Sometimes, entering a school can be overwhelming and a pre-service teacher may fear they won’t live up to expectations. Taking the time to unpack expectations and allowing an appropriate amount of time for the pre-service teacher to find their feet is important. Consider the following when assisting a pre-service teacher to have a positive, effective experience:

  • An understanding of the commitment that’s required on both sides;
  • Prepare an introductory email to introduce the pre-service teacher to families, the school community and other teachers as a positive growth tool for everyone;
  • Model a positive, respectful relationship between the pre-service teacher and supervising teacher and this will encourage families to engage and develop a team approach;
  • Pre-service teachers can learn how to be part of great team by experiencing and seeing this team approach from a range of school staff willing to support them, as well as tapping into university staff, school families and community involvement;
  • Encourage the asking of questions and provide the opportunity to do this regularly; and
  • Enjoy the opportunity to learn from each other.

What can pre-service teachers do?

Pre-service teacher’s attitudes, beliefs and approaches towards their practical experience greatly influences what is learnt from their experiences and their vision of teaching (Naylor, Campbell-Evans, & Maloney, 2015). Pre-service teachers are most likely to flourish if they embrace the experience with a positive attitude and an open mind, and are prepared to accept a proactive role in their learning. Here are some practical ways in which they can do this.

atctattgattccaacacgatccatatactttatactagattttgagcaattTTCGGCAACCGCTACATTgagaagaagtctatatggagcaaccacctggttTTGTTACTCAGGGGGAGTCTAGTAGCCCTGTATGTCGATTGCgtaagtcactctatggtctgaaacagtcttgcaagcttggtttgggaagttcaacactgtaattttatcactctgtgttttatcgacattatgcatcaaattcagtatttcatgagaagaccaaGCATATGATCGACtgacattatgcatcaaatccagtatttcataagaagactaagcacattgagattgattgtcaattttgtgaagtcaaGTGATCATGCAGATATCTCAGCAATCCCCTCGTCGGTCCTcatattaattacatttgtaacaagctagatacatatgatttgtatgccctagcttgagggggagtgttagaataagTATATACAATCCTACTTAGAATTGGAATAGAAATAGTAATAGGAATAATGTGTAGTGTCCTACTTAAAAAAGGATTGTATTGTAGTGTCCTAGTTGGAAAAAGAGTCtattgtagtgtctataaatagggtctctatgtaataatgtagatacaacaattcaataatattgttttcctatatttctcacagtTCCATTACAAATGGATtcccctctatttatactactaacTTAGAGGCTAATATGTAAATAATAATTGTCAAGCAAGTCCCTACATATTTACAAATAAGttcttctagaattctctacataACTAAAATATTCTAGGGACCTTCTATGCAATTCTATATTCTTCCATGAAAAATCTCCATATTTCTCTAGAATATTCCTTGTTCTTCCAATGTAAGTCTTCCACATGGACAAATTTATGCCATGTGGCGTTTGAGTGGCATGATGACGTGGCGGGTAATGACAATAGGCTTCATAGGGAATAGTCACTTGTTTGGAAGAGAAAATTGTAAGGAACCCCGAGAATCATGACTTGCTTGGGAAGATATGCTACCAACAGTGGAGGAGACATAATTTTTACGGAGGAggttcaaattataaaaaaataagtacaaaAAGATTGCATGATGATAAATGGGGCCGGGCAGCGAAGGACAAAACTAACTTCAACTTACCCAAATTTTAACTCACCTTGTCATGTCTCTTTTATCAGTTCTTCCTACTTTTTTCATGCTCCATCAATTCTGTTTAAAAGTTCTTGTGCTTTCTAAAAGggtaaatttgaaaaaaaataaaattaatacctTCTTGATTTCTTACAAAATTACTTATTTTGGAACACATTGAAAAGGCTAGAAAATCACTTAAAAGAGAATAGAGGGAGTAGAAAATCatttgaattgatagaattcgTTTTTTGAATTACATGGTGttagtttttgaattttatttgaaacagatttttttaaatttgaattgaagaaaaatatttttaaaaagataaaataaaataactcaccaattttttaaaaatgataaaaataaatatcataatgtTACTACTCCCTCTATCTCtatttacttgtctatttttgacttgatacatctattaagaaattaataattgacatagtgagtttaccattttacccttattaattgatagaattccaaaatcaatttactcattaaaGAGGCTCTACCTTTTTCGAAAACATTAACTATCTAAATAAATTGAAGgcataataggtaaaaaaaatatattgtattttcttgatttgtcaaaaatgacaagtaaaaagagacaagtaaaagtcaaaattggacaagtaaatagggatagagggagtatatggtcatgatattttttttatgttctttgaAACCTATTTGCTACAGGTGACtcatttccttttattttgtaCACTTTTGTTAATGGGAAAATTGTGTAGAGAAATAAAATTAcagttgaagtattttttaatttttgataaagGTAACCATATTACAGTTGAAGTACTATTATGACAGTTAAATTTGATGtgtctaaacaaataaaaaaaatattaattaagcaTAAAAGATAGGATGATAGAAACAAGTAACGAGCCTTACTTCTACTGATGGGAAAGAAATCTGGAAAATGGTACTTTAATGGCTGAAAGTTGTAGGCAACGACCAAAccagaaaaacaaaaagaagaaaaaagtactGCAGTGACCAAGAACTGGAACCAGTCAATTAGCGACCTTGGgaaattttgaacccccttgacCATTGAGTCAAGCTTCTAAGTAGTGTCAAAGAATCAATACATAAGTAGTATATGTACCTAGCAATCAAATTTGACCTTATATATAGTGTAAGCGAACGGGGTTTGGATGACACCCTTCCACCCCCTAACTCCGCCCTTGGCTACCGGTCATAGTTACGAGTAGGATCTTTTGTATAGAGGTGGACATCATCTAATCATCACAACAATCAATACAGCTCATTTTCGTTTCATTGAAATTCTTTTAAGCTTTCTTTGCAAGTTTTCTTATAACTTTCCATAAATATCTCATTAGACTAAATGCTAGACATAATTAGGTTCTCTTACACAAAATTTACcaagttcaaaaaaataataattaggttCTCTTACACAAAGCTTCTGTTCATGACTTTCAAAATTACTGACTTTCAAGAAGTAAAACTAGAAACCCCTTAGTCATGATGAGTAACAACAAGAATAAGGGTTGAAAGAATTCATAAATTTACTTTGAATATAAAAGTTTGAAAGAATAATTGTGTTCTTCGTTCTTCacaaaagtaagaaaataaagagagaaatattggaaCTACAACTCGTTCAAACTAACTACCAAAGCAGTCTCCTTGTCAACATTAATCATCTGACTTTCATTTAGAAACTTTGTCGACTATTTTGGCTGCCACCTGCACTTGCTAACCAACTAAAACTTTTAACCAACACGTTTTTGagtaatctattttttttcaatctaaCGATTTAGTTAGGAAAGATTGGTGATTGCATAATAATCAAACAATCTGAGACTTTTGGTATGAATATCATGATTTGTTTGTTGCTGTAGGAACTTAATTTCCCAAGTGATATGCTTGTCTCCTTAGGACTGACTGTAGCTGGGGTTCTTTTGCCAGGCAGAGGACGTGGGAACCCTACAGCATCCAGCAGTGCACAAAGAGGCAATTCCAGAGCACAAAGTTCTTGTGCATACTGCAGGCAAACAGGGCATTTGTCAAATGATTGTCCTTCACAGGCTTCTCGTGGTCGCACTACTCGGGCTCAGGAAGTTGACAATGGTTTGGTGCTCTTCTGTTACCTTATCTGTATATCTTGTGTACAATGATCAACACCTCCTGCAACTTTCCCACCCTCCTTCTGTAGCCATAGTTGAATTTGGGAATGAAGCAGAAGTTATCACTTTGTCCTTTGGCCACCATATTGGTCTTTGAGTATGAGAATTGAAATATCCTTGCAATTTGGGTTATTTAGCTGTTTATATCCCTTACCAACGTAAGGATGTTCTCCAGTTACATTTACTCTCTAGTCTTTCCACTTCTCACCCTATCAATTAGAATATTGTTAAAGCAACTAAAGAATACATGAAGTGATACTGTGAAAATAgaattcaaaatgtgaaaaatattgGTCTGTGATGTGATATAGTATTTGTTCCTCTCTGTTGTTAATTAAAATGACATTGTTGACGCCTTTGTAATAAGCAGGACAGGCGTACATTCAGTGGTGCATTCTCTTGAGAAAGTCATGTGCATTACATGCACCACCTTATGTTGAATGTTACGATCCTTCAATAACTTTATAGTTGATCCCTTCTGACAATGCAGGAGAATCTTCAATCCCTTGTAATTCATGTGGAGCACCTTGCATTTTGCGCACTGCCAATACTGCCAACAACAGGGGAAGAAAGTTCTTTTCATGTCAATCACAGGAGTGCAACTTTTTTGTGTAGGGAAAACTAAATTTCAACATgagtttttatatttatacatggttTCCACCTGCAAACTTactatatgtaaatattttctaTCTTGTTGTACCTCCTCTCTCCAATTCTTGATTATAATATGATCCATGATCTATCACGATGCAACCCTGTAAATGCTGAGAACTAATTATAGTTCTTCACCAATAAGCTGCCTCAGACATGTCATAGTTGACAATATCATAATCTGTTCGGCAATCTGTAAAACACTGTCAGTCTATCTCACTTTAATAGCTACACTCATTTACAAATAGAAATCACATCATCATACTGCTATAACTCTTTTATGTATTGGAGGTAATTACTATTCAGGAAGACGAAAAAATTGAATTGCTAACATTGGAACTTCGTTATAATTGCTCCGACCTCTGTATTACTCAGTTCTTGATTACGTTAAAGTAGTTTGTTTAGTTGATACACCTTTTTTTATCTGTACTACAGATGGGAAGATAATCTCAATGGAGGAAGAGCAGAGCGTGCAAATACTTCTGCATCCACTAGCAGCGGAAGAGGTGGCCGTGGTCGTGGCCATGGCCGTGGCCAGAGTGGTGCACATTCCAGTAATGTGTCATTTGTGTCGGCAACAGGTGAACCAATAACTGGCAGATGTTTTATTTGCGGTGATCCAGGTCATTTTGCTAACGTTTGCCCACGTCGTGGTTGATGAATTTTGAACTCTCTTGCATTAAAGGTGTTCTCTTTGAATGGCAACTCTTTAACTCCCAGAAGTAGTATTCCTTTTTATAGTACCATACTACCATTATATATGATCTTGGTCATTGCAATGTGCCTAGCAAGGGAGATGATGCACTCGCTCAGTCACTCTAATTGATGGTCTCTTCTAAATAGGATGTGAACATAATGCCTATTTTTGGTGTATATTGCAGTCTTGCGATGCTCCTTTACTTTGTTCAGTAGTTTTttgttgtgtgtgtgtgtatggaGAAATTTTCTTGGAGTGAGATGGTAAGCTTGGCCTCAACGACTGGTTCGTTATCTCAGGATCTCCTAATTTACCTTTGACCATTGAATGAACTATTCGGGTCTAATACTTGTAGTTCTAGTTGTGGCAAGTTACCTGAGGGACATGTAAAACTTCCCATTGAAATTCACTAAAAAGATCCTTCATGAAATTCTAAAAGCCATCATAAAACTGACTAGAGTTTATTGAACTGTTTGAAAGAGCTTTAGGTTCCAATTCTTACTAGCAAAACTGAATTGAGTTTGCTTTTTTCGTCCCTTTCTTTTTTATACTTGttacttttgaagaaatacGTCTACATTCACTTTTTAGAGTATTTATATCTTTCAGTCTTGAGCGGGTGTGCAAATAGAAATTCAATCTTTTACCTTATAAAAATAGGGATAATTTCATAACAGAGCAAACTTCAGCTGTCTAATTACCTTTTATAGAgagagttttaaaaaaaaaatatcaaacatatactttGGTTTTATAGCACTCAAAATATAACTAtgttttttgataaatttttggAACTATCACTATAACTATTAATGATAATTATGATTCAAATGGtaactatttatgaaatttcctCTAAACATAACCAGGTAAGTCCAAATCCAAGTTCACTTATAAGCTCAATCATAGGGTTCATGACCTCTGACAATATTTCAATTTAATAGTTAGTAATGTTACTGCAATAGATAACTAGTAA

• Actively build a respectful and open relationship with their supervising teacher by sharing thoughts and listening. This could include past experiences and professional strengths and weaknesses;
  • Form relationships with students, parents and other staff to build trust, create networks and be a part of the school community;
  • Engage in self-reflection regularly. Analyse teaching practices and seek to continuously improve;
  • Communicate any concerns with the supervising teacher and ask questions at every opportunity;
  • Demonstrate a willingness to learn from all experiences by listening to and acting on feedback; and
  • Be open to reflect on and engage with new ideas and consider alternative perspectives presented.

Feedback and communication

Open channels of communication, and regular feedback are the foundation of a successful professional experience. For the supervising teacher, positive relationships can be established at the beginning of the practicum by setting clear expectations with the pre-service teacher: what you expect from them, and what they can expect from you. Encouragement to ask questions, daily reflection on practice and seeking help or advice when needed will all support quality conversations.

In our experience, providing valuable feedback allows pre-service teachers to improve their practice, and encourages supervising teachers to reflect on their own. What does quality feedback look like?

  • Detailed, but not overwhelming. Emphasise one or two points that can be incorporated as focus areas for the next day;
  • Make it mutual. Encourage self-reflection after lessons, and model this for the pre-service teachers;